Running on Empty

Today marks the end of the 2016-2017 school year and I could not be more excited about summer break.  Our oldest just finished his first year in middle school and our youngest her first year of elementary school. It goes without saying that this school year was challenging yet inspiring, long yet swift, but most importantly this school year is complete. The past 10 months has been filled with homework, school projects, learning to read, band rehearsals, parent teacher conferences, school fundraisers, school newsletters, data, box top collection sheets, report cards, lost lunch boxes, tears, celebrations, frustration and pride.  Since mid-May I have felt completely drained, feeling as though my tank was running on empty, desperately hoping to coast into June 16th ready to be re-fueled by summer break. Just when my brain was about to explode and my nerves were about to break, June 16th finally arrived!

Summer is a time for our family to slow down and relax. Mark finally gets some much needed time off from teaching and I enjoy the extra help around the house, albeit only for a couple of months. Summer is also a time for our children to just be kids. They can swim at our neighborhood pool any day of the week.  They can stay up late and sleep in the next morning. They can catch fireflies while we roast marshmallows in the back yard. They have time to actually be bored for once.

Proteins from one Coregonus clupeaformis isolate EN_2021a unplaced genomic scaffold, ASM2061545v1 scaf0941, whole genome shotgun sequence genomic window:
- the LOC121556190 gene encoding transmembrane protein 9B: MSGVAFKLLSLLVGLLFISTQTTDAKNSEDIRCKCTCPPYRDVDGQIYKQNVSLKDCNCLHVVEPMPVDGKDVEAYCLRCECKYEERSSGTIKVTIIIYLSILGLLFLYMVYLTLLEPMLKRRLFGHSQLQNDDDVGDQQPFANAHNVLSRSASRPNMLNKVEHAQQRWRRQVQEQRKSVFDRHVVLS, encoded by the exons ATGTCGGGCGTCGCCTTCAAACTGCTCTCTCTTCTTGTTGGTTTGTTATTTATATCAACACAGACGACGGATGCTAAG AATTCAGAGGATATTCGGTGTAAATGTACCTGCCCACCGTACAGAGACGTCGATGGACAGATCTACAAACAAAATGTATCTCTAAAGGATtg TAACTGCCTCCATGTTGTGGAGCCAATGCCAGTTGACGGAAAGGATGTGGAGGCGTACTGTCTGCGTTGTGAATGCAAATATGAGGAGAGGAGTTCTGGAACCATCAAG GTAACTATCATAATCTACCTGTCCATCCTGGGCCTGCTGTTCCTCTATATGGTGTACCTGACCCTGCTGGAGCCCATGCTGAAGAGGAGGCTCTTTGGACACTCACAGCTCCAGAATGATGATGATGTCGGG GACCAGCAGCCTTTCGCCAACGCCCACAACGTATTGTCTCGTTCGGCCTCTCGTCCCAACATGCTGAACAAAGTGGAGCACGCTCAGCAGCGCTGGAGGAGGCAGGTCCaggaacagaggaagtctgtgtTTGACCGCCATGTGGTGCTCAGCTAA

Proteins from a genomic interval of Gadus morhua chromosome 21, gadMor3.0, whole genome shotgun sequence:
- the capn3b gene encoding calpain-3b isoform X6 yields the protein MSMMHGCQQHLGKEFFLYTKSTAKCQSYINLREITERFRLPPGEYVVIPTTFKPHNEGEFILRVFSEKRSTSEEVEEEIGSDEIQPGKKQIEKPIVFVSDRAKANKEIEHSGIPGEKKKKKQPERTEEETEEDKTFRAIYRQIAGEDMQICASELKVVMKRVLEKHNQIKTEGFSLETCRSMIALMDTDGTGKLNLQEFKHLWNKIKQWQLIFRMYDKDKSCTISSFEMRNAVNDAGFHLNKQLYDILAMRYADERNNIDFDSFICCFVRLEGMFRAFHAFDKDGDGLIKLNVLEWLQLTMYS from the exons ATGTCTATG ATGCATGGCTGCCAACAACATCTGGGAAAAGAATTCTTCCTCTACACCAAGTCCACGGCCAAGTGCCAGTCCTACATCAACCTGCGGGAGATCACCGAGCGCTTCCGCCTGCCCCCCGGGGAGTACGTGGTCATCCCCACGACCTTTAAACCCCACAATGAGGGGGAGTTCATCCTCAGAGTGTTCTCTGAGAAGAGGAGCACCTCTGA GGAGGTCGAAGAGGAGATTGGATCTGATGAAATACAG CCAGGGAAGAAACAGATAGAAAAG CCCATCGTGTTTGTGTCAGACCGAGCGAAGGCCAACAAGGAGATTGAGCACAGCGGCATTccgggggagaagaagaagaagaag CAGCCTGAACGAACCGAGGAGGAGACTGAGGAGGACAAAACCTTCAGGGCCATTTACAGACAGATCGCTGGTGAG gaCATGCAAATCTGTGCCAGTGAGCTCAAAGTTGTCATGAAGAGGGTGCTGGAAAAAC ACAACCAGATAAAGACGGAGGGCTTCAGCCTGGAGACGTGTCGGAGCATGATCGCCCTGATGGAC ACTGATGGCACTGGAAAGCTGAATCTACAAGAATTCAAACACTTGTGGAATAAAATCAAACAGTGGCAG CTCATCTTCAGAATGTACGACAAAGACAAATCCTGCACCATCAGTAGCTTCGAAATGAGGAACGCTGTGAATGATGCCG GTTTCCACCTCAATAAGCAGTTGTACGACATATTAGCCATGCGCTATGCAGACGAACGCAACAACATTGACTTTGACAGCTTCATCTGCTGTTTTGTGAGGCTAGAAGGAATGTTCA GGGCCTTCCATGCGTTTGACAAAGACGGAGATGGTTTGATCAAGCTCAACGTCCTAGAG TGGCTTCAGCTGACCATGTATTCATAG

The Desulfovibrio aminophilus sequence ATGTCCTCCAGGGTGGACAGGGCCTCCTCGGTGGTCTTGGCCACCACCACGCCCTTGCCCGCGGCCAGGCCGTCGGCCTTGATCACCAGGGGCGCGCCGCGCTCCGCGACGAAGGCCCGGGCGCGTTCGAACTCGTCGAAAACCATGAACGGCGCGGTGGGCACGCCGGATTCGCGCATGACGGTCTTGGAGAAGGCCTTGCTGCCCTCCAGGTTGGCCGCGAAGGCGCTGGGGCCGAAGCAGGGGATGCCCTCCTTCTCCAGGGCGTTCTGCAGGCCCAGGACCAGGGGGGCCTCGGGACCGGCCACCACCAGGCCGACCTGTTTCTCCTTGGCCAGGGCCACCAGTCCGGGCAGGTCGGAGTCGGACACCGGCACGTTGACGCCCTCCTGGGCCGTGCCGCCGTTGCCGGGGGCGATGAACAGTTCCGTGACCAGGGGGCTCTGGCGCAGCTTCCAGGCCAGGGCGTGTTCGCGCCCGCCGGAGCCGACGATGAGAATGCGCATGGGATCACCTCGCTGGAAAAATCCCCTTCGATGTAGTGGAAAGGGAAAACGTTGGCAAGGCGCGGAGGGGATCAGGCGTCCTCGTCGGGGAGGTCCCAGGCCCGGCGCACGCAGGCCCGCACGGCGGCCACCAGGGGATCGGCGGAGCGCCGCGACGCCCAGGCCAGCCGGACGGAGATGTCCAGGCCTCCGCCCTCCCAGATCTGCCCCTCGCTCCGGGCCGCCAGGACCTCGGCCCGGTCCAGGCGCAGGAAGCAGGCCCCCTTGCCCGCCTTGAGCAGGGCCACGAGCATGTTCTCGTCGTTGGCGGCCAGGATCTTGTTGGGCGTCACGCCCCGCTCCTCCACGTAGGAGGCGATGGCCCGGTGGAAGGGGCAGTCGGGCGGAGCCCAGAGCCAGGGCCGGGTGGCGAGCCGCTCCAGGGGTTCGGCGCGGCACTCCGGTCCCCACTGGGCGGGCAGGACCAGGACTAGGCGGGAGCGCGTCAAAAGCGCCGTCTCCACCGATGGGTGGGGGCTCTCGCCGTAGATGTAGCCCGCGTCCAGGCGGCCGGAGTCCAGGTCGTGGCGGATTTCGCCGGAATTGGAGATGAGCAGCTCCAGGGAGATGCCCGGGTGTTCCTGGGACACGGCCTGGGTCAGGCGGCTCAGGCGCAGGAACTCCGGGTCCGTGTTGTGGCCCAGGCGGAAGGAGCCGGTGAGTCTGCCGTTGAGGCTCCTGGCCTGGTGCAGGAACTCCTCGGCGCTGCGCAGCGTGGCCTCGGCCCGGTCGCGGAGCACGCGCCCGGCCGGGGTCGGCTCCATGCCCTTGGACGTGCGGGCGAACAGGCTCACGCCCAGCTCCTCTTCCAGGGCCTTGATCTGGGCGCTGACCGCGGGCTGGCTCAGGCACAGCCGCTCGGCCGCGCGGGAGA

Earlier this week, the pressures of sixth grade were weighing heavily on my boy.  When I picked him up from school on Tuesday, he was weary and ready to give up. He did not feel that he had it in him to finish the last three days of school and he admitted apprehension for 7th and 8th grade.

“I hate middle school!” he confessed.